Two studies on reproduction in reptiles have made me go “wow, thats cool” this week. Read the rest of this entry »
Gene duplication is a major source of genomic novelty for evolution to work on. When genes duplicate, the extra copy of the gene is often redundant – it might degrade and become a pseudogene or take on a completely new function. Alternatively, the function of the original gene might become partitioned between the two duplicates in a process known as subfunctionalization. An excellent example of this has recently been reported in the genes that control male and female organ development in the flower, and it’s (almost) all down to a single amino acid change between the duplicate genes.
Development of male and female reproductive organs in flowers is controlled largely by a group of genes called MADS-box transcription factors. Different versions of these transcription factors (known as A, B or C function genes) are expressed in different parts of the developing flower, acting either alone or together to produce sepals, petals, stamens (male) or carpels (female)*.
Much of what we know about flower development comes from studies on two “model” plants – Arabidopsis (rockcress) and Antirrhinum (snapdragon). In these species, and in many other flowering plants, the MADs-box C-function gene that controls the production of carpels vs stamens has duplicated. In Arabidopsis, one of the copies (called AG) makes both male and female organs, but the other copy has taken on the completely new function of making seed pods shatter (and is appropriately called SHATTERPROOF). However, in Antirrhinum both copies still play a role in sex organ development: one copy (called FAR) makes only male parts, while the other copy (PLE) makes mainly female parts but also has a small role in making male parts.
Thus in Antirrhinum, the function of the original gene (making both male and female parts) has almost been split between the two duplicate copies. In a study published online in PNAS last week, researchers at the University of Leeds, led by Professor Brendan Davies, found a surprisingly simple difference in the two copies has led to their profoundly different roles. Read the rest of this entry »
As you might expect from an animal that is so evolutionarily distant from its nearest relatives, the tuatara also has some unique parasites to call its own. One of these is the tick Amblyomma sphenodonti (sometimes also called Aponomma sphenodonti), pictured here.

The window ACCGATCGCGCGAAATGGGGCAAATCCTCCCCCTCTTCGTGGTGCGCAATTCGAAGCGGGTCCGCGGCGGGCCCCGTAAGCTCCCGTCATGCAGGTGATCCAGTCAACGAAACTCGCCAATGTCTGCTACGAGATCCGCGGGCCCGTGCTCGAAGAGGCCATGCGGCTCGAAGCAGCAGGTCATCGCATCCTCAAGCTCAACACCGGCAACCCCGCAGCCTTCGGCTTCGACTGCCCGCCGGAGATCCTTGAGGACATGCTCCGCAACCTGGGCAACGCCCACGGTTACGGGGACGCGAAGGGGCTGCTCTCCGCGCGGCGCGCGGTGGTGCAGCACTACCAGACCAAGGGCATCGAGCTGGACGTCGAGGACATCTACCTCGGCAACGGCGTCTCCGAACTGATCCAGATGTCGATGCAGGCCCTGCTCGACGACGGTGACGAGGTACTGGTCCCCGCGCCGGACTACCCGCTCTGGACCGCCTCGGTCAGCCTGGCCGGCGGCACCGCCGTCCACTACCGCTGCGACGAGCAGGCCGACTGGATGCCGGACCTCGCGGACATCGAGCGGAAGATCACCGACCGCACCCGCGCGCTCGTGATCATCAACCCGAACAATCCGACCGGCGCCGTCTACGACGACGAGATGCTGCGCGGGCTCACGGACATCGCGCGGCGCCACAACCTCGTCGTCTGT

Like many ticks, A. sphenodonti are host-specific, spending all three of their life stages feeding on tuatara but dropping off into the soil in between stages.
So why should you care about tuatara ticks? Well, these ticks are evolutionarily distinct in their own right, and are actually quite rare – far rarer than the tuatara themselves. Read the rest of this entry »
I haven’t had much time for writing this week, so instead I thought I’d share this photo as a reminder to my New Zealand readers that it is actually spring, even though it doesn’t feel like it!
No, not for your local government (you’re too late for that). For New Zealand’s Bird of the Year, of course! Apparently the pukeko is out in front. Come on people, can’t we at least chose something endemic? A species that we don’t share with Australia and numerous other countries?? There’s plenty to chose from – the kakariki is giving the pukeko a run for its money (only 2 votes in it at 10am this morning!), and the old favorites kiwi, kakapo and weka might get up with a late run of voting. You can vote here.
Tuatara like it cold. Unusually so, for a reptile. While reptiles in most other countries are happiest with temperatures over 25 degrees celcius, here in New Zealand our reptiles prefer much lower temperatures. Alison Cree’s group at the University of Otago has been investigating exactly which temperatures tuatara prefer, with a view to determining whether new populations of tuatara could be established in the southern South Island.
This video has been doing the rounds, and its so cool I just have to post it here. The video shows the amazing maneuverability and speed of birds of prey in flight, thanks to “on bird” cameras mounted on a peregrine falcon and a goshawk.
hat-tip: Ars technica